Generally, a slow and steady will produce better results than a get-rich-quick mindset. If you are having trouble selling, why not drop your prices until you find your market. There is plenty of time to increase your prices later – there will always be names to purchase (and often with a wiser eye down the track). Moderate aims, such as selling a name for $80, or to develop a site that gets 14 unique views a day, can be helpful starting goals. Once you reach this level, you can gradually replicate or increase it, one small step at a time.
Also, it is not necessary to immediately get the best possible name for all your interests or areas of specialization in a hurry. There will be plenty of time, and allowing names to accumulate, as inspiration, opportunities and new extensions are brought out, will maximize the quality of your portfolio.
Stick To Your Interests
There are as many ways to make money on the internet as there are ideas in your head. For this reason, it is unnecessary to develop sites and names that have little interest for you, or involve subjects you don’t want to be involved with.
If you are a keen snowboarder, for instance, it would make much more sense developing a directory of snowboarding stores, or a simple site of youtube clips, rather than a site selling air-conditioners or giving advice on shares. A snowboarding related site would capitalize on your own knowledge, contacts, promotional opportunities, networks, and desire to learn, update, and promote your site.
On the other hand, sites and names can be used to extend your knowledge into areas you would like to, or need to, know more about. They can also be used to extend or keep links, texts and resources you may store on your computer anyway, and can be made also useful for (and hence supply revenue from) the wider public.
Going solo – as domain spotter, promoter, developer, and promoter – can be a lonely and difficult business. Besides the many skills one must develop, you cannot be expected to do all of these better than others out there. Consider outsourcing one or more aspects of your business, to focus on what you yourself do best.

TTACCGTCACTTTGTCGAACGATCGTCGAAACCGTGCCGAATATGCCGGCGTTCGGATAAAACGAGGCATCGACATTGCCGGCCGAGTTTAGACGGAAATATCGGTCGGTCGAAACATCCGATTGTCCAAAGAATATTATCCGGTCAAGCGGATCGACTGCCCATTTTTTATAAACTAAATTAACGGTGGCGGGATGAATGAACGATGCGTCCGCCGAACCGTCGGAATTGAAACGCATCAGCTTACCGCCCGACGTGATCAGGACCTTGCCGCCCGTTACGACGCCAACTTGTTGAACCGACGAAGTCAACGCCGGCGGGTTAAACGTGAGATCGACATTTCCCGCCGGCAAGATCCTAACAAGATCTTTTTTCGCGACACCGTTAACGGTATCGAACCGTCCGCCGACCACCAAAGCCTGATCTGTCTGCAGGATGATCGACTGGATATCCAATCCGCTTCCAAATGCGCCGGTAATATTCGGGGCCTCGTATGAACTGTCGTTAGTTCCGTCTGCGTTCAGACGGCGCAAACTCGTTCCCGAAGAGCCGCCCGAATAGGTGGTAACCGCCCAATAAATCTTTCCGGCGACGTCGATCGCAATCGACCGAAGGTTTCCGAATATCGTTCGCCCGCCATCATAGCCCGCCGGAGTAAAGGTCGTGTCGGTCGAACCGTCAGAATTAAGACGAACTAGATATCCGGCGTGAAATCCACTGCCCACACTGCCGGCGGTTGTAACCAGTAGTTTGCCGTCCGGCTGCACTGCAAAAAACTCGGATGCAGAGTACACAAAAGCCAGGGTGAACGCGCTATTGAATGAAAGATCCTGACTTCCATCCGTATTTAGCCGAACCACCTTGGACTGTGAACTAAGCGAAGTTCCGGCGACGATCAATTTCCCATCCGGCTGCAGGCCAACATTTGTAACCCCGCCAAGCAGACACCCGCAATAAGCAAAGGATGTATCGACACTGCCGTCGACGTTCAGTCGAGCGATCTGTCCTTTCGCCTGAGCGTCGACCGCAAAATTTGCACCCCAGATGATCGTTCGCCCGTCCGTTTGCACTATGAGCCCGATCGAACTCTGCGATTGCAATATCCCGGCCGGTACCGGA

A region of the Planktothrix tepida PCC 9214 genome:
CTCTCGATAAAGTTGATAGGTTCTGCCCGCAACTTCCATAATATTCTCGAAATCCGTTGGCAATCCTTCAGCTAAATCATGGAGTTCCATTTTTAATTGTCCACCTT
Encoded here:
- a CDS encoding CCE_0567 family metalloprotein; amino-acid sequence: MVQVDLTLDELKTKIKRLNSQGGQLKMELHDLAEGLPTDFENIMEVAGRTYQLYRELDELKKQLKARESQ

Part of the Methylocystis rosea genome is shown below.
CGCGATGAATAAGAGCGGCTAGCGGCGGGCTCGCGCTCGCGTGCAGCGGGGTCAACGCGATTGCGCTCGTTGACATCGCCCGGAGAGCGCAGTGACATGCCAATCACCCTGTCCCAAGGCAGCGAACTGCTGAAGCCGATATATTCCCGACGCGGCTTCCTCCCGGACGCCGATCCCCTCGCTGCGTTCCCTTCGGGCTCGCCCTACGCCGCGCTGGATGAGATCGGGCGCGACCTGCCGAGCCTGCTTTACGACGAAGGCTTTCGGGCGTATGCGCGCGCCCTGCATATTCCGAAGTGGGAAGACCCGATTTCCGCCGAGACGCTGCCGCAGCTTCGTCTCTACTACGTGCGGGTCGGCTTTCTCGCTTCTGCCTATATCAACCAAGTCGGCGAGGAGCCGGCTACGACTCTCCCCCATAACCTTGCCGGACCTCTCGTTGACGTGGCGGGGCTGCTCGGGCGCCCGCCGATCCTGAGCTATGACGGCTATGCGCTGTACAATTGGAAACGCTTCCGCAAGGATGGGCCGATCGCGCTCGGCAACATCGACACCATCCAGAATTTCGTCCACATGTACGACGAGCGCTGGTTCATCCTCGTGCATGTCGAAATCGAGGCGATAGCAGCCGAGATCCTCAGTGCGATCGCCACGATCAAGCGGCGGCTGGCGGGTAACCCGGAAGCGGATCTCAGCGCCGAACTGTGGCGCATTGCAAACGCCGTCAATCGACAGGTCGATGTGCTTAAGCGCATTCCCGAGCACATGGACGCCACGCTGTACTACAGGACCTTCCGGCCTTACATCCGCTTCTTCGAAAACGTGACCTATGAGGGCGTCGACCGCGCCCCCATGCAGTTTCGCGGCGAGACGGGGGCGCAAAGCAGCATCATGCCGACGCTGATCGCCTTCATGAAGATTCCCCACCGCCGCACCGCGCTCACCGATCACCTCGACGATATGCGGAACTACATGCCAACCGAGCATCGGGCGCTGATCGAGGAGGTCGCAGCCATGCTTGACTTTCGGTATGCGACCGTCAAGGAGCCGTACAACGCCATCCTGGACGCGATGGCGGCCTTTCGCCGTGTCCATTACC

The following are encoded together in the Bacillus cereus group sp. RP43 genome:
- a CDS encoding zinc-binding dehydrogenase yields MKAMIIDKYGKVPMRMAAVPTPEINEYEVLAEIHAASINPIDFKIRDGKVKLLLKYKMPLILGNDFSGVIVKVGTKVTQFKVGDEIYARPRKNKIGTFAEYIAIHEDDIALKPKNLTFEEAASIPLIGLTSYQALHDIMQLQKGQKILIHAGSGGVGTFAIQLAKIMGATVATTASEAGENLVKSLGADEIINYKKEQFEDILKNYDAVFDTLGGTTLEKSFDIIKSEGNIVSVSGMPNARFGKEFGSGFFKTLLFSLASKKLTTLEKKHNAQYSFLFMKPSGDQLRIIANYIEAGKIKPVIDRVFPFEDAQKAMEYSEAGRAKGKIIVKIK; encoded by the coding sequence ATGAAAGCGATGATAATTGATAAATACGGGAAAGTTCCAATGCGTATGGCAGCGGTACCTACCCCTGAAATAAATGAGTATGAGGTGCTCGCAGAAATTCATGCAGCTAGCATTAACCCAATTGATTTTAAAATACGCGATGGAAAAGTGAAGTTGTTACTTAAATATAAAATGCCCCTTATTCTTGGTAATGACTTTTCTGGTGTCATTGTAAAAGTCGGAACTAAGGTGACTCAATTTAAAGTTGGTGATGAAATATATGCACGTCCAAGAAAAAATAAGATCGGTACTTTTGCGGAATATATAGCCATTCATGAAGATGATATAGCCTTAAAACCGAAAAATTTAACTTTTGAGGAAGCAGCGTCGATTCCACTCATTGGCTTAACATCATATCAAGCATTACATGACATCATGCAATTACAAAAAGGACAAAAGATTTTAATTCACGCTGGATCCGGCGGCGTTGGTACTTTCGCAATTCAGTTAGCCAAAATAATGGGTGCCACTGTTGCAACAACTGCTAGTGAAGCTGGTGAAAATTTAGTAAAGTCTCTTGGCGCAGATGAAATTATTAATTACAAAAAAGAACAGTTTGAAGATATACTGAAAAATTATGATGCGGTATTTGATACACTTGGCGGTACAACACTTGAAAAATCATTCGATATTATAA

Similarly, many of the best domain developers promote partnerships as the best way to develop their large portfolio of names. Skip Hoagland is an excellent case in point. I often go one step further and find people with specialist interests I can use, and buy and develop names with them as partners in mind.
Here are some Namehugger ethics I find helpful to follow:
- Never mislead (or defraud) a buyer – always leave a buyer happy
- Avoid parking or developing medical and other ‘serious’ topic names, such as names for serious diseases, unless you plan on giving website users real value. Such activities have to bight you – and us – somehow in the future.
- Always give real value to viewers of any of your sites
- Always follow the terms of service (TOS) for advertisers and affiliates
- Avoid trademarks and typos of companies (especially if they are known to sue) or for non-profit organizations
- Report names, sites and information contributing to serious crimes, such as abuse of children or advocating racism or other hatred. Help “retire” such domain names if possible.
- Have a certain amount of your names and development for non-profit, purely enjoyable, or community benefiting ventures. Good for the soul and for sharing your skills.
Do you have any domaining lifestyle tips? Share them here!